You are reading an archived issue of Sleet Magazine. To return to the current issue, click here.

Volume 2 Number 2 • Fall - Winter 2010-2011

Christine Delea


The maps were always there, in the veins,
in the arteries, under the skin like volcanoes
waiting to erupt. I fold and unfold.
The lines surge ahead.


No body continues as we want them to;
each has a sense of itself,
of what direction to take, what wars to avoid,
which detours look suspicious.
This is not to say a body knows best:
maps get stained, out-dated,
torn, brittle, lost. Maps never
take the weather into their hearts.


Nothing can make me weep like my body.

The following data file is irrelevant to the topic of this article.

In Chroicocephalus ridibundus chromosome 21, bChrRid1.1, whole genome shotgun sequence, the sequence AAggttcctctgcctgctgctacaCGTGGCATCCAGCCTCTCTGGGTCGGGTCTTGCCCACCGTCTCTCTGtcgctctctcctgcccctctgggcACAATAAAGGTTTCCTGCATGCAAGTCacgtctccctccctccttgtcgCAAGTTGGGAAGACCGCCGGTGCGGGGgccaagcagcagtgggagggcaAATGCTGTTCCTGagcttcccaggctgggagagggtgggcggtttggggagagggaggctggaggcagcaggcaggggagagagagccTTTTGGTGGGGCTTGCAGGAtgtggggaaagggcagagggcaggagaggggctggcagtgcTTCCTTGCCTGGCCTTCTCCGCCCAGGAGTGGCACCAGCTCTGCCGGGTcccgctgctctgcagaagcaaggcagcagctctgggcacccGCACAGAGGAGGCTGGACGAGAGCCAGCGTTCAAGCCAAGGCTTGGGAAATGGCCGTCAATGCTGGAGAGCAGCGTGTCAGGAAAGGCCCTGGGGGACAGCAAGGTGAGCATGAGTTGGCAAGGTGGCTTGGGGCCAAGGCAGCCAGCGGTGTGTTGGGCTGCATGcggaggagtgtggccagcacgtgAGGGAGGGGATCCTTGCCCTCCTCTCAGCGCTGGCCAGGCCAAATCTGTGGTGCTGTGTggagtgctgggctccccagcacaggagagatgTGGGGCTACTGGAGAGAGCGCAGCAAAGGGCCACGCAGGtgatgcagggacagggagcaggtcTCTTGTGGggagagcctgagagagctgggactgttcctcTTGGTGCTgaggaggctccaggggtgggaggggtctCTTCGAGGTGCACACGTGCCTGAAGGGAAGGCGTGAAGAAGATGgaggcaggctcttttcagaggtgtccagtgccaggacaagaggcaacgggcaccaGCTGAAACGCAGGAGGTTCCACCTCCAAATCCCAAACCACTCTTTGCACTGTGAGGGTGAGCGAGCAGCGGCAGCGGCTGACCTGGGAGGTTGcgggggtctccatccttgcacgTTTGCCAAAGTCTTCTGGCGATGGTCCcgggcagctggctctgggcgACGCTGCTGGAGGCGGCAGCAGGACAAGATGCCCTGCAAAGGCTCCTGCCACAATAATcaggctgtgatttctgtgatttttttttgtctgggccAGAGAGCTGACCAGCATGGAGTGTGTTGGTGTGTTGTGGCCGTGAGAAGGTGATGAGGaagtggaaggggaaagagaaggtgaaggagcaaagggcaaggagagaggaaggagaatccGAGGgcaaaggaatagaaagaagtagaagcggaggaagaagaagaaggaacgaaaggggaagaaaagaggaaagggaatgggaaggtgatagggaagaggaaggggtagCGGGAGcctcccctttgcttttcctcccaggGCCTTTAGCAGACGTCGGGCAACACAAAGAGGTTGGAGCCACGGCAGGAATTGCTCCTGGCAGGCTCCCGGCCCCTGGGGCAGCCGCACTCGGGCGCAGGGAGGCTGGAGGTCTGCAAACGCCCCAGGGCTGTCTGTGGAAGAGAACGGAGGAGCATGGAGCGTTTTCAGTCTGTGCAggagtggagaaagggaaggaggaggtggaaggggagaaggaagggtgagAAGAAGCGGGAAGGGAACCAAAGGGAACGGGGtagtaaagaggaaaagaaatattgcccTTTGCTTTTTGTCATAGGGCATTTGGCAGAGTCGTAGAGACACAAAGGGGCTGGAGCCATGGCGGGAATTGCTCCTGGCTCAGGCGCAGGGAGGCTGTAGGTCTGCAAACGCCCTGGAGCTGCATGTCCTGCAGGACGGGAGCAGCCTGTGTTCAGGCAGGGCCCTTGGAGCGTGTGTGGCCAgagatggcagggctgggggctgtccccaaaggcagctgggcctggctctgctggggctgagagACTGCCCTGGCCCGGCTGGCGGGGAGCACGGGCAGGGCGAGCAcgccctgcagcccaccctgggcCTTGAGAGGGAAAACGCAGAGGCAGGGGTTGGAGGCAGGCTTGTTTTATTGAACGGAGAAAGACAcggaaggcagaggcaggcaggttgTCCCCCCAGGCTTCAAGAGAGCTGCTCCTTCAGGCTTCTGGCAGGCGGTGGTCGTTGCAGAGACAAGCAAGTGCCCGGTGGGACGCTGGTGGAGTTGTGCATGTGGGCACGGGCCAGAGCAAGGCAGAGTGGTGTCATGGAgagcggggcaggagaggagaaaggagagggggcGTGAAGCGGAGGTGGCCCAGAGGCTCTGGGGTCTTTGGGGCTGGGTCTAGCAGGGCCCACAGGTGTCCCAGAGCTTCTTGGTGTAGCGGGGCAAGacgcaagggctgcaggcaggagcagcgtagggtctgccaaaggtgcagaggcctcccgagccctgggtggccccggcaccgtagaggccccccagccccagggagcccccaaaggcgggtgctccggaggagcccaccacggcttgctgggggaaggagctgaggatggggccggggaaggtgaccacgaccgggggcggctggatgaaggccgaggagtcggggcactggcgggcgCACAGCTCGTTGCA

I try to go it alone,
but I lose my way. I return
to the doctors, the pain meds,
the cane, the crazy ideas that come to me
while driving around,
in spite of the cost of gas.


Elsewhere on this map, I can see
other bodies. I want to go there,
any new place, new blood.
I want to remind myself
of the pleasure in traveling without maps,
letting the world’s curves force me
in my directions.

Christine Delea's poems are upcoming in New Ohio Review, Zone 3, and Tribeca Poetry Review, among others. She is the author of The Skeleton Holding Up the Sky from Main Street Rag Press, as well as two chapbooks and many other published and award-winning poems. She is originally from Long Island, NY, and has lived all over the U.S. She received her Ph.D. from the University of North Dakota.

top of page
to fiction
to poetry
to flash
to irregulars
to interview